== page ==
Treatment for patients with hidradenitis suppurativa depends on the disease's progression and the patient's preference. The severity of HS and whether the patient has developed complex and deep sinus tracts determine treatment. In general, patients can either use antiseptic soaps and antibiotics, or they can choose to surgically remove an entire area of skin. Options should be discussed with a patient's doctor and surgeon after both have mapped the progression of the disease for that person.
But first, we need to look at the stages of the disease, which are generally separated into three categories.
Stage 1 represents mild forms of HS characterized by the beginnings of lesions, lumps and blackheads. Typically, patients pursue less aggressive treatment options at this stage. Using topical treatments such as antiseptic soaps and tea tree oil may minimize early symptoms. Anti-inflammatory drugs and antibiotics can provide relief in cases in which inflammation poses a problem or if the patient develops a bacterial infection. At this time, the patient should maintain good hygiene and consider wearing loose, breathable clothing that reduce friction with the skin [source: Slade et al.].
Stage 2 signifies a more severe form of HS, as lesions and infections form deeper in the skin. In addition to treatments for less developed forms of HS, more aggressive treatment options may include the partial surgical removal of affected areas, especially before the skin begins to drain pus. Removal methods include exteriorization, local incisions and laser evaporation.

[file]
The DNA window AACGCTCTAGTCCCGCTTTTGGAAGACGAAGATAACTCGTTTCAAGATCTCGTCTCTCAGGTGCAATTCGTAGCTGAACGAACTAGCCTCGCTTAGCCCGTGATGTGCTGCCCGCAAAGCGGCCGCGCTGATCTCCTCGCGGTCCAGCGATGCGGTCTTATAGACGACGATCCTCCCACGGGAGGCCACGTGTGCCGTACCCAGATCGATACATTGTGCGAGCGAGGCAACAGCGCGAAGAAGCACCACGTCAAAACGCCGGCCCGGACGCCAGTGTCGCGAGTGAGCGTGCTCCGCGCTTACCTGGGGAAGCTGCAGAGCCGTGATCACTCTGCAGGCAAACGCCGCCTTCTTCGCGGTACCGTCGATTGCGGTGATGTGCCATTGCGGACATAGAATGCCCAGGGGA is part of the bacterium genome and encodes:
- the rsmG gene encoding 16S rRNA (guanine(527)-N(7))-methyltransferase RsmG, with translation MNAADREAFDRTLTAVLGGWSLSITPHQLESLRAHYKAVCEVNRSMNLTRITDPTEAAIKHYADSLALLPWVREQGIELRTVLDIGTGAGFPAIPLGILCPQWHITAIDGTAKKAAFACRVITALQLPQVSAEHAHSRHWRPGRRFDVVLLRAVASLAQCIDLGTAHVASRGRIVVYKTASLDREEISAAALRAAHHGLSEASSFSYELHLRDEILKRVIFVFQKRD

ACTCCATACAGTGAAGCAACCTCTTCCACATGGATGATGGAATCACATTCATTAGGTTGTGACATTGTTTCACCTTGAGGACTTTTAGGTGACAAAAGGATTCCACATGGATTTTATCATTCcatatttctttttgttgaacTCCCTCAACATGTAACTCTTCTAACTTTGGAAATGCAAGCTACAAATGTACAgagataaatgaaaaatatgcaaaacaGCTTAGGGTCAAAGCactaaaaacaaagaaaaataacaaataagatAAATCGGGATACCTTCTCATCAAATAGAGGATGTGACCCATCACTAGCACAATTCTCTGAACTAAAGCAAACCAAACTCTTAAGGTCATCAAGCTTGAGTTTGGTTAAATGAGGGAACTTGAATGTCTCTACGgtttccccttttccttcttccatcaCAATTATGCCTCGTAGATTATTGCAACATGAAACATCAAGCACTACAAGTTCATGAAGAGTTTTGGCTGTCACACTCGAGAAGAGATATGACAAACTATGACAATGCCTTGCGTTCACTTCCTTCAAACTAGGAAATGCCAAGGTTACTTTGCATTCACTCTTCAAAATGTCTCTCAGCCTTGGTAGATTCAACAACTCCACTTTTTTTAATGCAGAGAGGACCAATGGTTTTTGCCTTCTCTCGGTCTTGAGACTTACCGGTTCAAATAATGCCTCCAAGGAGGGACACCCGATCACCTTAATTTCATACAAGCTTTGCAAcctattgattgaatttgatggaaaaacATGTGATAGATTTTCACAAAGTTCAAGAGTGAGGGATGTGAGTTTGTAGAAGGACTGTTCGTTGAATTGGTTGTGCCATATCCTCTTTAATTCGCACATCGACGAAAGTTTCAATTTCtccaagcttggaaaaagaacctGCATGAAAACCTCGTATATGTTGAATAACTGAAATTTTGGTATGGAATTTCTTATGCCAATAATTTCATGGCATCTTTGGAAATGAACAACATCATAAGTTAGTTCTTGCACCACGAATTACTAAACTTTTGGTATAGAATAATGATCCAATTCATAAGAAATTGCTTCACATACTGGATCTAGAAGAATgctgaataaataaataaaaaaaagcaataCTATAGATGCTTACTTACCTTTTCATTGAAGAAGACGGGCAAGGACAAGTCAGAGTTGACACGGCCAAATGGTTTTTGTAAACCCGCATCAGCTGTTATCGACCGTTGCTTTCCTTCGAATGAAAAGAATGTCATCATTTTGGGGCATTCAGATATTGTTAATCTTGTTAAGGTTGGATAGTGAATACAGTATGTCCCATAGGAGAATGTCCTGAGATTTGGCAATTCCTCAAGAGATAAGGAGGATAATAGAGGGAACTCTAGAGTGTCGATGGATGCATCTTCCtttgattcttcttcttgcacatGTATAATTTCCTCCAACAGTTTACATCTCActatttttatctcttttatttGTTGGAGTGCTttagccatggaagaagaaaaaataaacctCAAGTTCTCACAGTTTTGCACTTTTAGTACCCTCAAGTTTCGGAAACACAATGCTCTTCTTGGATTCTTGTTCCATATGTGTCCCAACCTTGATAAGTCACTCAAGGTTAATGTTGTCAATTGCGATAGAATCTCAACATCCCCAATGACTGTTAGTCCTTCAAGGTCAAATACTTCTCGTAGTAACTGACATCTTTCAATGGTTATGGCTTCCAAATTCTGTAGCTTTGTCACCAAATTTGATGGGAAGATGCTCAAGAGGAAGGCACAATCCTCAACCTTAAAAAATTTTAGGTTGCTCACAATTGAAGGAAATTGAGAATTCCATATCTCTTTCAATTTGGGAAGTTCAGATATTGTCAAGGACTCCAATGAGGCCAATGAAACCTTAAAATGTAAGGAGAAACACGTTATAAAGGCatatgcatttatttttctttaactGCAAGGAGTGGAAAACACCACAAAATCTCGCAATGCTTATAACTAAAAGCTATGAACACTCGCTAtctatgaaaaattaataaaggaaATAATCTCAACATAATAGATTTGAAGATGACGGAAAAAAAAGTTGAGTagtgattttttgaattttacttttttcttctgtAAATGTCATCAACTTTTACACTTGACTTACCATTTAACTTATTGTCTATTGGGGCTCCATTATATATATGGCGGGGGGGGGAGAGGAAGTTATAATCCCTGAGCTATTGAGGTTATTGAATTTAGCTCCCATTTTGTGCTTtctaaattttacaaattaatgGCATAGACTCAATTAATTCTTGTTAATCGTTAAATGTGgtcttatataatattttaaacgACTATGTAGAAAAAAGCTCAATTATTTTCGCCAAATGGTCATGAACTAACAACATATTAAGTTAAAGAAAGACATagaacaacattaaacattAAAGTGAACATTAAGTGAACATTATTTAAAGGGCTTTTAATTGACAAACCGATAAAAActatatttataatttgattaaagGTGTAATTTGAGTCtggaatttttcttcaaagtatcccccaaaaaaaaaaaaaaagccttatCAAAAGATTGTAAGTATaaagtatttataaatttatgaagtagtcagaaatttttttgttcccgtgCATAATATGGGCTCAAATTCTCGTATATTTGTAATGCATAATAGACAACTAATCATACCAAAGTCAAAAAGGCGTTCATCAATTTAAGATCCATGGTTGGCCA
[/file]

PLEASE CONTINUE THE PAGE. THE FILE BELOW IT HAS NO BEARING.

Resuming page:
Stage 3 of the disease reflects inflammation, suppuration and scarring of large areas. This stage often coincides with the development of complex sinus tracts beneath the skin. Treatment for patients experiencing severe HS is limited, and wide excision of skin remains one of the few short-term options left.
Surgeons and doctors have experimented with multiple methods to treat HS, including hormonal therapy, radiotherapy, immunosuppression, radical excision techniques and laser treatment. Some may be viable options in the future, but for now the long-term safety and overall effectiveness of these options are still debatable.
In addition to managing physical symptoms, patients with HS should consider seeking professional help if the disease is causing feelings of depression or isolation [source: Slade et al.]. Joining a support group or talking openly about HS can increase a patient's quality of life and self confidence. Since patients spend years of their lives battling HS, maintaining good mental heath is vital to minimizing negative effects of HS.
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